The Sahuarita Unified School District has seen a 32% decrease in the number of substitute teachers on the roster. Even then, not all those on the substitute list are active, leaving the district with 52 subs to call on. They aren’t alone.
School districts across Pima County are in need of substitute teachers and are working on new ways to attract more of them.
SUSD Assistant Superintendent Scott Downs said they don’t have enough substitutes to meet their needs. They have had to pull teachers from professional development time to cover unfilled positions.
“Our total unfilled daily positions averages anywhere from one guest teacher short all the way up to 10 subs short, that’s the largest it’s been,” he said. “We’ve had to pull back on professional development for teachers. So on days where we’ve pulled teachers out of professional development, we’re getting creative when we offer professional development opportunities... maybe after-hours to eliminate open positions during the day.”
Downs said in a “normal” or non-COVID-19 year, they typically have about 130 substitute teachers on the roster. This year, they have 89. Of those, 15 are in long-term positions lasting 20 days or more.
Typically, the long-term subs cover a position the district was unable to fill or a last-minute or sudden departure of a teacher.
“With the 15 on long-term assignments, we do hope to fill those, though they are fully credentialed,” he said. “The administration is seeking to replace them throughout the year.”
Another 21 substitutes on the roster are not actively seeking sub opportunities.
Downs said they have not surveyed guest teachers who have not returned to sub this year, but he said some of the reasons substitute teacher numbers are low are due to COVID-19, family or personal issues or even taking jobs within other districts.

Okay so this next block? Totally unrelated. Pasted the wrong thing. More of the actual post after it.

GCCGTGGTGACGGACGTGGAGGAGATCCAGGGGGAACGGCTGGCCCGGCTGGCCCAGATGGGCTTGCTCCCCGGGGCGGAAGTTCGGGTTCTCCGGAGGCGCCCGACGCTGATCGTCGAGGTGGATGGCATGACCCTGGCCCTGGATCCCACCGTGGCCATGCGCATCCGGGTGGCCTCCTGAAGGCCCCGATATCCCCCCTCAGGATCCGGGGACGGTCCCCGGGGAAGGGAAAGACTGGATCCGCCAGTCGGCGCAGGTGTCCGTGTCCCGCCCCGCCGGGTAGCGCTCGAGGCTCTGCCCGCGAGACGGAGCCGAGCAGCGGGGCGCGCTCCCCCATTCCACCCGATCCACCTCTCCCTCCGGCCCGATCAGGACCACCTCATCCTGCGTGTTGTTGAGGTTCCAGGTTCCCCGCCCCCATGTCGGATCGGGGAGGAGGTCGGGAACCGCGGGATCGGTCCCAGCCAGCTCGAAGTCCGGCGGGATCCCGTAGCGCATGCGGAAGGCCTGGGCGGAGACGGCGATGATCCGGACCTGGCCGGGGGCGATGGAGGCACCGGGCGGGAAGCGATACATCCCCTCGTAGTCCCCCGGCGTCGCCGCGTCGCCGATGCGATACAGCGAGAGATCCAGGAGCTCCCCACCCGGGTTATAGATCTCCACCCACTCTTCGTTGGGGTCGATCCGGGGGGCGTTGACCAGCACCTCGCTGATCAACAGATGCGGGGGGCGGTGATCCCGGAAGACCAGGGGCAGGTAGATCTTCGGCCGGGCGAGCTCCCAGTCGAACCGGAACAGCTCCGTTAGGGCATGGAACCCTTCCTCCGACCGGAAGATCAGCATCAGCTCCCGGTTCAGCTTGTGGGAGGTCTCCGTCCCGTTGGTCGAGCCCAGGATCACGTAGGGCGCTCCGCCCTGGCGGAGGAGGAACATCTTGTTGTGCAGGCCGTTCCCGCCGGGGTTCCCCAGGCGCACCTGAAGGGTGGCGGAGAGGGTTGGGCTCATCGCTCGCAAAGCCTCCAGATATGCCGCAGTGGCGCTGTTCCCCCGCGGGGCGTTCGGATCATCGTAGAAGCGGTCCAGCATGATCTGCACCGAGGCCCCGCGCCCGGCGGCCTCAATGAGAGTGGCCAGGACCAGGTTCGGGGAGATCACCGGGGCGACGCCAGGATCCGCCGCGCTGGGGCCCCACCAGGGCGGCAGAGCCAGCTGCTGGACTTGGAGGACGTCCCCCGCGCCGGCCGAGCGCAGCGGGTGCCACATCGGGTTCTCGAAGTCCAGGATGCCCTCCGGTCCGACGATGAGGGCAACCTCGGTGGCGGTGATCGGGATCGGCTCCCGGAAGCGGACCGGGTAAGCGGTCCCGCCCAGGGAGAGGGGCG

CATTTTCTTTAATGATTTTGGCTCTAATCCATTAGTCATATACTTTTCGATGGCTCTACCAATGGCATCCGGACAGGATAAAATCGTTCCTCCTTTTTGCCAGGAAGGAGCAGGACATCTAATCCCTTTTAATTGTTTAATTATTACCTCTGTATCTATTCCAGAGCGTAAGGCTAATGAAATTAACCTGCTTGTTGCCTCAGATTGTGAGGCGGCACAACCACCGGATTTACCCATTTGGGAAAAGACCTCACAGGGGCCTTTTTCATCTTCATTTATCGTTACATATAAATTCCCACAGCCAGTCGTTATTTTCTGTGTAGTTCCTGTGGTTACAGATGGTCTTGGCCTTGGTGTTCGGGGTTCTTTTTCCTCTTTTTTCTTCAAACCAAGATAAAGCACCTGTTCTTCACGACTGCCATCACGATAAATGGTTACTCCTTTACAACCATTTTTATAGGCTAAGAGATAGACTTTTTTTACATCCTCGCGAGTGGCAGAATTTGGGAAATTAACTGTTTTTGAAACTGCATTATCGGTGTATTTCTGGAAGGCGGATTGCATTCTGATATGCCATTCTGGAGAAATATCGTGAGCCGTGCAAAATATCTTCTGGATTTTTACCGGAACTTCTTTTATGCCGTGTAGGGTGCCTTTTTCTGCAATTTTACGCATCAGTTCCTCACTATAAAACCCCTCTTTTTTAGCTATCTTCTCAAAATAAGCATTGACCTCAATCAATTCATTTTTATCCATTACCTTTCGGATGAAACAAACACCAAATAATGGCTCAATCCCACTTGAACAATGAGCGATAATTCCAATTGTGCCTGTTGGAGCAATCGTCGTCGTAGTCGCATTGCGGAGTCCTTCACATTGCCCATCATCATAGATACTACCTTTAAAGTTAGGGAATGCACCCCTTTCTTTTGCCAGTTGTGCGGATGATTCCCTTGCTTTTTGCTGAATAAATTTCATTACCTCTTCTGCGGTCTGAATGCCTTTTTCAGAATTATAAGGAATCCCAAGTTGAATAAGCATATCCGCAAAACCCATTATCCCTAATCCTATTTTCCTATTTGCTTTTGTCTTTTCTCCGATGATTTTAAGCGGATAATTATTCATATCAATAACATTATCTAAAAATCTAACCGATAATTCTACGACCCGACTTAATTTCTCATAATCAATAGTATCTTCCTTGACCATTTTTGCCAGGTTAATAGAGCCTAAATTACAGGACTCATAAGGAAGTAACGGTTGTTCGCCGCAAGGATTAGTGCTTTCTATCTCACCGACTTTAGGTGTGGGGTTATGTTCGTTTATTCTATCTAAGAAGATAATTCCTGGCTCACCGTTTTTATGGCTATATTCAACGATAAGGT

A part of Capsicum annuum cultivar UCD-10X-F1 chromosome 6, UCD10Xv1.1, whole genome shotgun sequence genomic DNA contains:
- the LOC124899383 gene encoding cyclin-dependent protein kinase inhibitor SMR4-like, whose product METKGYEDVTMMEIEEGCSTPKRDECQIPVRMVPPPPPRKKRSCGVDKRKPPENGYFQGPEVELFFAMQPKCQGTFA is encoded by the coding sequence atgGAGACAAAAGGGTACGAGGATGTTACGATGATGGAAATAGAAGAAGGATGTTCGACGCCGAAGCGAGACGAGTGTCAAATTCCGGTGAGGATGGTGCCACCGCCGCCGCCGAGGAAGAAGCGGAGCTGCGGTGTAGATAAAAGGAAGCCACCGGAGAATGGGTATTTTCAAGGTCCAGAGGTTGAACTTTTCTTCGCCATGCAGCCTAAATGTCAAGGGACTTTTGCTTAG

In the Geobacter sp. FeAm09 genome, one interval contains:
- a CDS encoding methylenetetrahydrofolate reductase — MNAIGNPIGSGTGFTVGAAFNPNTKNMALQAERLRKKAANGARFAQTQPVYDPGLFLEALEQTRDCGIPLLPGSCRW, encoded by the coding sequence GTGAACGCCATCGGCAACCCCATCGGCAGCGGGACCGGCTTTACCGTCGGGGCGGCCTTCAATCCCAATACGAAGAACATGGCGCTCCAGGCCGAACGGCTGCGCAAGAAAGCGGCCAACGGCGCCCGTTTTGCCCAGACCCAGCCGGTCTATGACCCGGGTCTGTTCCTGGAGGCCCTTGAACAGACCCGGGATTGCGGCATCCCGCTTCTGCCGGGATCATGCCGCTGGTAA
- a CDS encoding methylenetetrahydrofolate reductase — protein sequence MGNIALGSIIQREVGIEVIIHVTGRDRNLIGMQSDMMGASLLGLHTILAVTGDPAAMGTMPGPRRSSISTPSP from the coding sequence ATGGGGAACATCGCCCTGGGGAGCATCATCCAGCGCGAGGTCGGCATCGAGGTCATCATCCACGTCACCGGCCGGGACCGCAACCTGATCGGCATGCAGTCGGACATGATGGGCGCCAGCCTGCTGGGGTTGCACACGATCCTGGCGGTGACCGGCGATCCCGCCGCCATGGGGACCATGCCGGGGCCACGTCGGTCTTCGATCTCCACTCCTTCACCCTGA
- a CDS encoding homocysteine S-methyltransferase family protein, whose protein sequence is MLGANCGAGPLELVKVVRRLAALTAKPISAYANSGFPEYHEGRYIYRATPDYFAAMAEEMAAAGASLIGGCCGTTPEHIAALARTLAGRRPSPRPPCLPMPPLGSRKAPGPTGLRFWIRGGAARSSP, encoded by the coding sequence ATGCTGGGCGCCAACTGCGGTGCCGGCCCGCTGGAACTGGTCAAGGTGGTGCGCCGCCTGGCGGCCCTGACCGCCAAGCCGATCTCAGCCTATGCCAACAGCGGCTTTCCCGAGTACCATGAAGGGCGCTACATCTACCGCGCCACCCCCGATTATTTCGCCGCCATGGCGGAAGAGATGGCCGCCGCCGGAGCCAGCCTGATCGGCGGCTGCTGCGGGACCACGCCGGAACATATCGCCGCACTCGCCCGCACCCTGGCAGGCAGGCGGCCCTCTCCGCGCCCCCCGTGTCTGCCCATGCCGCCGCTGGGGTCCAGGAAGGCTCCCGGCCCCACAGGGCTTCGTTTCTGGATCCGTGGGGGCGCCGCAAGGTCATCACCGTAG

Continental Elementary School District has seen an increase in substitute teachers compared to last year.
Superintendent Roxana Rico-Beaucage said they have 29 subs this year compared to 18 last year.
She said it meets their needs.
“I think that because we are small and one-school subs know where they are going to be sent to versus multiple schools in one district,” she said of why their sub levels are stable. “Our class sizes remain smaller than average as well.”
While they have enough substitutes, Rico said they could always use more substitute paraprofessionals, playground monitors and bus drivers.
SUSD has a three-pronged approach to recruiting more subs, starting with an analysis of pay rates.
“We are looking at other districts to determine the average pay,” he said. “We are actively pulling those numbers together.”
SUSD pays $95 daily to substitutes and $140 to those in long-term positions.
Other districts have also been looking at increasing sub pay.
Tucson Unified School District, the third-largest school district in Arizona, approved $175,000 in its budget for a rate increase for substitute teachers as well as $596,000 for a rate increase for retired educators who return to the district.
TUSD pays $107 per day and $140 for long-term assignments.
Along with looking at staying competitive with pay, Downs said they are also offering emergency certification.
“Normally you have to be background checked, which we still require, and the second part is certification. Normally you need a bachelors for a substitute certificate,” he said. “Now, in the interview process if we think they’ll be a good fit but they don’t have that formal education with a bachelor but we feel they’ll be good with students, we will emergency certify them. We give them a form to take to the ADE (Arizona Department of Education) that says we have an emergency looking for guest teachers.”
Substitutes who go this route have to work at SUSD. The emergency certification only applies to the district that has declared they are in an emergency for substitute teachers.
Downs said they are actively advertising for the openings and the positions offer great flexibility in schedules. Substitutes can signify what grade levels and hours they are available.